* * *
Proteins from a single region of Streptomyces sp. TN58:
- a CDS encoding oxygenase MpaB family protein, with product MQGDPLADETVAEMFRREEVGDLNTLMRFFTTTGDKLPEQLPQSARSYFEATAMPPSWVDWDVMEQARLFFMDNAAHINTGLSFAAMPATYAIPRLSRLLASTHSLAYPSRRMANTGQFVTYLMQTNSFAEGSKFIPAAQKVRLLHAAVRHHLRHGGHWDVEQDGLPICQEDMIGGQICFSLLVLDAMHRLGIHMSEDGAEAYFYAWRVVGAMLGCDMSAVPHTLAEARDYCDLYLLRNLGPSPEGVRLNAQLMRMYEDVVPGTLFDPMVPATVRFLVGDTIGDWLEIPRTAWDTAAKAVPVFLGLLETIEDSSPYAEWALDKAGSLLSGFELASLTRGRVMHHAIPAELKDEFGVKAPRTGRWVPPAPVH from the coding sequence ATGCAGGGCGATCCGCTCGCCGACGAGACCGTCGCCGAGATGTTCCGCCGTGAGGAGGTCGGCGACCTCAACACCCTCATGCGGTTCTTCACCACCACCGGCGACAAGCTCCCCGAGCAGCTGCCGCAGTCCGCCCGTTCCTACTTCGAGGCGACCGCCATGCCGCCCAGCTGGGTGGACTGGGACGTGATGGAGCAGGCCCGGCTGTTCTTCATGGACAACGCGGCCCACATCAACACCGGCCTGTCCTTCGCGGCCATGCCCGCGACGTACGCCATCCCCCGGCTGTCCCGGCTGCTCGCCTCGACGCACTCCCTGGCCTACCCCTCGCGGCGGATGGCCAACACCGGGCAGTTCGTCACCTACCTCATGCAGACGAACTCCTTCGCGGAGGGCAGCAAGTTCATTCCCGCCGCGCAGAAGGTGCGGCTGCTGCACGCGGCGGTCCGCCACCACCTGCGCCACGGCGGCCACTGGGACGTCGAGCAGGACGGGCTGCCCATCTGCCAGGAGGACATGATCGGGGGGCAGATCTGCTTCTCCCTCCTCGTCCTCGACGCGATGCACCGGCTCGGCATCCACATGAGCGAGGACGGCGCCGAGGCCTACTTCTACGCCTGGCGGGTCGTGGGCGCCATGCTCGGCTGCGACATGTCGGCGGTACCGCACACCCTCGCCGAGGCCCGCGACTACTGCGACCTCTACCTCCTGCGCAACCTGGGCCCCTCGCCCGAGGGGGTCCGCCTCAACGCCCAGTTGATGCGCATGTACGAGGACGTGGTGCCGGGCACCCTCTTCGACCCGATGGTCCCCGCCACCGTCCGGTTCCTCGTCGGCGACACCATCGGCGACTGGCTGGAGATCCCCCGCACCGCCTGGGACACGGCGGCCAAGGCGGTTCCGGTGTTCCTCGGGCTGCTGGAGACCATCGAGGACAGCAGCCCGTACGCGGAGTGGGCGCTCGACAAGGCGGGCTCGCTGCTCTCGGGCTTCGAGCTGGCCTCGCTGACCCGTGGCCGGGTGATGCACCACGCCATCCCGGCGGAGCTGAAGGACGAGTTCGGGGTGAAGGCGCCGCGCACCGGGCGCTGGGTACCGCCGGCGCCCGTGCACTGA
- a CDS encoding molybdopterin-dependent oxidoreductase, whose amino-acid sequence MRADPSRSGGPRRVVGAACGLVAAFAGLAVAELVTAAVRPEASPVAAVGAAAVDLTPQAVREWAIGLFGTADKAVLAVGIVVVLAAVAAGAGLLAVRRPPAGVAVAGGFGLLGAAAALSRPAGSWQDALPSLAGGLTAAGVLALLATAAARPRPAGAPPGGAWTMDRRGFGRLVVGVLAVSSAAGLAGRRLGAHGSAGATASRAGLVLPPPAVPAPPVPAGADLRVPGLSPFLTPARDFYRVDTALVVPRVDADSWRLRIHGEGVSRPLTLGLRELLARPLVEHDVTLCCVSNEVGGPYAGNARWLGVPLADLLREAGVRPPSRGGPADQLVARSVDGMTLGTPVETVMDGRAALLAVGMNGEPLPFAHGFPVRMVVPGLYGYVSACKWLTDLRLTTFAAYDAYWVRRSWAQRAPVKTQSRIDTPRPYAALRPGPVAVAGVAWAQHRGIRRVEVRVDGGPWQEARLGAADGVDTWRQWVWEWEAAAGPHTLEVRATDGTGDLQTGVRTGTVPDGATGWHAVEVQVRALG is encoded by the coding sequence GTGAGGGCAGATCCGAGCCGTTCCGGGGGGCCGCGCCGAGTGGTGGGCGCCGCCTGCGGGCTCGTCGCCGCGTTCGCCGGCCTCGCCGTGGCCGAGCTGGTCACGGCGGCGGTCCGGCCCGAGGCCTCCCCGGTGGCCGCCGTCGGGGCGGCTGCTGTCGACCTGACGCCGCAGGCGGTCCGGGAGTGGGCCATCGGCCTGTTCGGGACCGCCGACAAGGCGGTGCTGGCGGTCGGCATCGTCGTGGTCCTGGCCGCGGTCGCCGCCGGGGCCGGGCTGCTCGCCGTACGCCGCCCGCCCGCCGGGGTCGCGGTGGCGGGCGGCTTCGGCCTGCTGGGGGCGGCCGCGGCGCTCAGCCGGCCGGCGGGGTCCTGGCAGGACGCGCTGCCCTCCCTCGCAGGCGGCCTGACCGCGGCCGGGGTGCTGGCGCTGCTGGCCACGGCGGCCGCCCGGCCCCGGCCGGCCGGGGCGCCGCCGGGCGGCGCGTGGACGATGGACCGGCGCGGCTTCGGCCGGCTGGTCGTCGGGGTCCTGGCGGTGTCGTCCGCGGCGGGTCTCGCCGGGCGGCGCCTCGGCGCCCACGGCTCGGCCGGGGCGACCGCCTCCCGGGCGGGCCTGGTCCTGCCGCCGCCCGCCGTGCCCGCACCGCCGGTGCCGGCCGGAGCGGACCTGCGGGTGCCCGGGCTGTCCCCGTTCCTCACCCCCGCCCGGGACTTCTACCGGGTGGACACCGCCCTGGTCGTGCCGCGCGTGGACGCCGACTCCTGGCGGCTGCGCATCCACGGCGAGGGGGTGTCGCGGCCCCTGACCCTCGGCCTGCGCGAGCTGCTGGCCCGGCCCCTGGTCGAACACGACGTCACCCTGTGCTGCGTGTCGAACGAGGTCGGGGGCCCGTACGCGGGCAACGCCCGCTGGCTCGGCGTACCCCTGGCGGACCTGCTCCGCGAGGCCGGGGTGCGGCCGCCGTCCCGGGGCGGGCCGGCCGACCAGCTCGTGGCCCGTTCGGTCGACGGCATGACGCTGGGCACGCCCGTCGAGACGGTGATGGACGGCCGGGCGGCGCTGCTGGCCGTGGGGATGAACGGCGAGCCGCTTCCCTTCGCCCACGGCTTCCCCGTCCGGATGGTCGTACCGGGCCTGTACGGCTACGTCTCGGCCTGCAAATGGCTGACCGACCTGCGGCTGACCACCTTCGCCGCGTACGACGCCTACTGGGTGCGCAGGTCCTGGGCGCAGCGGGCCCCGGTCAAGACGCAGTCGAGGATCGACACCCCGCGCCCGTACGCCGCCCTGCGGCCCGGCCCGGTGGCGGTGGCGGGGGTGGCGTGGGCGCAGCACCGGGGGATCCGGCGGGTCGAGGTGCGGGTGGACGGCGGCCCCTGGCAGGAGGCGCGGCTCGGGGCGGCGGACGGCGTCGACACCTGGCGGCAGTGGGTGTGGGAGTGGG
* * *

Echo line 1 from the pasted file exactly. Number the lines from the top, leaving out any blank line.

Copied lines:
Proteins from a single region of Streptomyces sp. TN58: